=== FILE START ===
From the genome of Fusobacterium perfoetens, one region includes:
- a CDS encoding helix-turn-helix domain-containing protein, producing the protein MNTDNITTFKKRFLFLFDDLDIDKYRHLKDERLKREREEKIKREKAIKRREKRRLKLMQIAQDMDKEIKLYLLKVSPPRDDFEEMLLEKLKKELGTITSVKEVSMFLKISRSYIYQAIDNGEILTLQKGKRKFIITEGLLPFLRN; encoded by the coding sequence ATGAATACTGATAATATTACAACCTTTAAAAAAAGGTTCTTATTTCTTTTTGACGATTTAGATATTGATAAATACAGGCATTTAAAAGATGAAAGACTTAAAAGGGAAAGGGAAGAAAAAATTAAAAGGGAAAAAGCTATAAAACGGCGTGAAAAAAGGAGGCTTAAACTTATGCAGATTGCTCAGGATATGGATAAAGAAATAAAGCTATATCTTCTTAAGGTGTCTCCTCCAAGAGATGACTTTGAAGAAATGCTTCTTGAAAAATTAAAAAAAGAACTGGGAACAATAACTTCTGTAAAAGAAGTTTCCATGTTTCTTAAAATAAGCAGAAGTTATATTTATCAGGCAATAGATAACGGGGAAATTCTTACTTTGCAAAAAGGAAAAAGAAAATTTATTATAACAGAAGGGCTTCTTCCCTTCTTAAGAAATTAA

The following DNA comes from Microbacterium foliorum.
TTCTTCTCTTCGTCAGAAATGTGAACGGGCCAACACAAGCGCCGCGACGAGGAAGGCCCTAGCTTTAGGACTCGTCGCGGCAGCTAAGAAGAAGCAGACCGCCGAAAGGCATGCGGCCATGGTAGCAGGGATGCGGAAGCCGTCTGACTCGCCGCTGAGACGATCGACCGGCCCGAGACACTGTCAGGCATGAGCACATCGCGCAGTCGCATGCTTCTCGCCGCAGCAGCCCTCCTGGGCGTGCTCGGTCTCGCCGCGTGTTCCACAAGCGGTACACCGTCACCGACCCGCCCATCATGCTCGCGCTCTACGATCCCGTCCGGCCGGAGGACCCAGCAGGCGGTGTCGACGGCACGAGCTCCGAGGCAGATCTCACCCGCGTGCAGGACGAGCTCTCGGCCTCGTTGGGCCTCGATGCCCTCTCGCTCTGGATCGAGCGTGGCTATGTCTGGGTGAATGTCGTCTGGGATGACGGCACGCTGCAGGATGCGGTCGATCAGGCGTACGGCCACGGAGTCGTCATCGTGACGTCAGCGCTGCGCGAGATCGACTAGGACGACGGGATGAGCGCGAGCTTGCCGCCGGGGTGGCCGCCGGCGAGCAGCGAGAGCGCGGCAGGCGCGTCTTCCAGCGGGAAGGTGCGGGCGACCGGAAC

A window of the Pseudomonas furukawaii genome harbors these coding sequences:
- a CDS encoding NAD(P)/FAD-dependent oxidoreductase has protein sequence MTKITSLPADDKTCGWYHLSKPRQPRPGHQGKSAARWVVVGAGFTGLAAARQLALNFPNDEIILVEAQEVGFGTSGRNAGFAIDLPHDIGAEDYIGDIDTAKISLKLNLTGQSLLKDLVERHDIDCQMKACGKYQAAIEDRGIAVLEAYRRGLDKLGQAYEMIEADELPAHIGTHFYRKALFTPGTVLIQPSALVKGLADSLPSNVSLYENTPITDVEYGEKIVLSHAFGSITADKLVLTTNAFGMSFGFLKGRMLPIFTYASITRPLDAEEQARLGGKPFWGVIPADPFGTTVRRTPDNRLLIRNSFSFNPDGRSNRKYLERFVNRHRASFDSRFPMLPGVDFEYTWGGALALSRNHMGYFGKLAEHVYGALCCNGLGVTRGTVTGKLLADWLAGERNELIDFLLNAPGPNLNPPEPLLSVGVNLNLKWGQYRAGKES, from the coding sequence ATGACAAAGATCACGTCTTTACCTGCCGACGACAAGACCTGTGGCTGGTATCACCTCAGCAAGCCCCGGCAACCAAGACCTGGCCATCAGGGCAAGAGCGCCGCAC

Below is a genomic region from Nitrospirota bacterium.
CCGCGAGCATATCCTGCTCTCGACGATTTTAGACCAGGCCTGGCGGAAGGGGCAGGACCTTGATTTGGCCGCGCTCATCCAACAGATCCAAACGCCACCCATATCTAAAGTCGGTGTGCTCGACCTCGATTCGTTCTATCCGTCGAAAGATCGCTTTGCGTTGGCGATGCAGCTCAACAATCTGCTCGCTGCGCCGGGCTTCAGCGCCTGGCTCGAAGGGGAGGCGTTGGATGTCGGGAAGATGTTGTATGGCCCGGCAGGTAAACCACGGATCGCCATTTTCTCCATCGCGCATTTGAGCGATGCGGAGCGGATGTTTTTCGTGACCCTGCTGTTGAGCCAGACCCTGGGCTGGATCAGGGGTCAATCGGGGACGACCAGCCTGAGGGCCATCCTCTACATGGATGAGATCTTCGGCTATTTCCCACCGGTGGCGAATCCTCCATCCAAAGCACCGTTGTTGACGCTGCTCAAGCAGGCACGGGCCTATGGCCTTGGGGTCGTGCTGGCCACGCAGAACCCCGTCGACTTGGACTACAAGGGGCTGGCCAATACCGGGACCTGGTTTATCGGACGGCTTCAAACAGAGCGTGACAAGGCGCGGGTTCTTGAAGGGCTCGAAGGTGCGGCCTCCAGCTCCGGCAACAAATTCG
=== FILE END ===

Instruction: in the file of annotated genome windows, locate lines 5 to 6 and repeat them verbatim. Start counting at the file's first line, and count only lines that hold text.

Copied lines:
A window of the Pseudomonas furukawaii genome harbors these coding sequences:
- a CDS encoding NAD(P)/FAD-dependent oxidoreductase has protein sequence MTKITSLPADDKTCGWYHLSKPRQPRPGHQGKSAARWVVVGAGFTGLAAARQLALNFPNDEIILVEAQEVGFGTSGRNAGFAIDLPHDIGAEDYIGDIDTAKISLKLNLTGQSLLKDLVERHDIDCQMKACGKYQAAIEDRGIAVLEAYRRGLDKLGQAYEMIEADELPAHIGTHFYRKALFTPGTVLIQPSALVKGLADSLPSNVSLYENTPITDVEYGEKIVLSHAFGSITADKLVLTTNAFGMSFGFLKGRMLPIFTYASITRPLDAEEQARLGGKPFWGVIPADPFGTTVRRTPDNRLLIRNSFSFNPDGRSNRKYLERFVNRHRASFDSRFPMLPGVDFEYTWGGALALSRNHMGYFGKLAEHVYGALCCNGLGVTRGTVTGKLLADWLAGERNELIDFLLNAPGPNLNPPEPLLSVGVNLNLKWGQYRAGKES, from the coding sequence ATGACAAAGATCACGTCTTTACCTGCCGACGACAAGACCTGTGGCTGGTATCACCTCAGCAAGCCCCGGCAACCAAGACCTGGCCATCAGGGCAAGAGCGCCGCAC